We wanted to go to Nick on Archetype but the label [Now or Never Records] said no they didnt know him or whatever the reason was. After we did This Never Happened, I still remember Matty B [Beckerman] from the label saying, “I should have listened to you guys.” Pat and I told him we may not be great at a lot of aspects of this game but we can make a record, trust us.
Pat Shannon (guitars): Nick made us sound way better than we were, way sooner than we would have otherwise, starting with A Most Bitter Season. He knew exactly what we were looking for and exactly how to get it. I legit don’t even remember getting sounds for This Never Happened. I just went down to Clay Creek and the Dual Rec was set up ready to go. Nick was just that in tune with how we should sound, more than we ever even were.
Luke Muir (vocals): Nick was a fantastically nice guy who was unbelievably talented at what he did. He understood exactly what we were trying to do with our songs, and the sound we were trying to accomplish. He was the first professional studio we went to during Most Bitter Season, and we went back to him after This Never Happened for the first 3 songs of Good Enough For the Girls We Roll With.
Chris Pennie produced the songs he played on for the record, and those 2 seemed to work well together. I am extremely proud of how the record ended up, and Nick had everything to do with that.
Speaking of Chris Pennie, how did come to be involved with All Else Failed during that era?
Steve Wiegand (bass): We were lucky enough to do a tour with Dillinger Escape Plan and [The Dillinger Escape Plan guitarist] Ben [Weinman] had produced Archetype and although we all love those tracks we, I, didn't feel it really captured what we sound like. It's super clean and slick. So, Beckerman, who ran our label, or some version of it, knew those guys and we had formed a bit of a relationship with Chris during the tour. I'm not sure if we just called him directly or Beckerman reached out.
Pennie, I think, captured us and what we do and was incredible on the drums but even better behind the board. We owe him a lot for how that record sounds, he dialed in my bass sounds and was just a freaking joy to be around. We did do one show with Chris on drums which was a special one that I will always remember.
Pat Shannon (guitars): We had toured with Dillinger and played with them in Philly and NJ and NYC a bunch in the early days. Joe [Brown] had told us he wasn’t going to tour anymore so we decided we had to move on, but in the process everything just sort of fell apart. The original session was going to be just the last thing we were going to do as All Else Failed, and then we were going to move on to the other stuff, and at this point we hadn’t played with Joe for a little bit.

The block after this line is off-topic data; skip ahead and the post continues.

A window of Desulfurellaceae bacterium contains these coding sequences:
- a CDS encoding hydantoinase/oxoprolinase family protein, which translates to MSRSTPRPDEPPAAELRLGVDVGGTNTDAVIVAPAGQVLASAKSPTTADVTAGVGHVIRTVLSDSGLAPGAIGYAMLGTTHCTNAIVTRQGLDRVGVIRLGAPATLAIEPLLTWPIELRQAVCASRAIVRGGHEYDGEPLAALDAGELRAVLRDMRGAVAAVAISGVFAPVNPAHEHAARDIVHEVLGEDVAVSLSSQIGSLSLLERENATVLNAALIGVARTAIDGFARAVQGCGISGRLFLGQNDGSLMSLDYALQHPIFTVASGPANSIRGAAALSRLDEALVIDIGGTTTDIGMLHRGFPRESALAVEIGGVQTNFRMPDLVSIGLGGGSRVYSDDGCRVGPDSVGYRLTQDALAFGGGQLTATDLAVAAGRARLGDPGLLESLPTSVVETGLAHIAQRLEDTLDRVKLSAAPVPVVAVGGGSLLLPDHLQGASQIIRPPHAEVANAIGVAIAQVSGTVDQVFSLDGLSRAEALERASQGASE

In those days, it was sort of maybe cutthroat, but our mindset was always, if you aren’t going to be the guy moving forward with us, we need to be working on moving forward by finding out who that person may be. In retrospect, we very well could have done the record with Joe and then switched drummers afterwards, but in our heads Joe was just gone, on to his next thing and we were on to ours.
I can’t remember who had the idea to call Chris, but he came down one weekend, we rehearsed the songs we had done and finished a few other things and hit the studio the next weekend.
Luke Muir (vocals): Chris became a friend during the tour Dillinger took us on. I don’t remember who asked him to play the show or record the songs, but I remember hanging out with him during the practice and recording of that record. We went for a run at Valley Forge [National Historical Park]. Chris was a fun, friendly guy and was remarkably down to earth for how extraordinarily talented he was. There have been a great number of people who have helped us over the years, and he is definitely someone who deserves our gratitude.
What’s the story behind the van on the album cover? Was that set up exclusively for the album, or did you have the image already and decided to use it for the cover?
Steve Wiegand (bass): That picture was set up for sure. The idea was kinda this is over, this never happened. The inside of the CD all our gear was wrecked. We even had a website that had us all listed as missing [laughs]. I also looked at it as all our delays and troubles and now everything was just passing us by, we were stuck again. No drummer, no tour, no shows just watching the world go by. That may not be how the other guys took it but when you create art in a collective not everyone will view it the same way and that's ok, that's what makes it special
Pat Shannon (guitars): Definitely part of a photo shoot done by Luke and John Pushnik. Luke and I fought bitterly about that entire layout, but one of the big sticking points was that I wanted the van to be the front cover and he wanted one of the other photos that was used on the inside of the CD. I stand by my call there, I think the van is sort of a striking image. Plus, it’s a permanent document of the only van we ever owned. We lived in that thing for the best times of our lives.
Luke Muir (vocals): We had met John Pushnik, the drummer of Turmoil, through playing shows together, but I don’t remember how he came to get hired to take the layout photos. By the time we were ready to do the artwork for the record, our buddy Mike Halphen was helping us out on drums as we were attempting to keep things going in preparation for the release.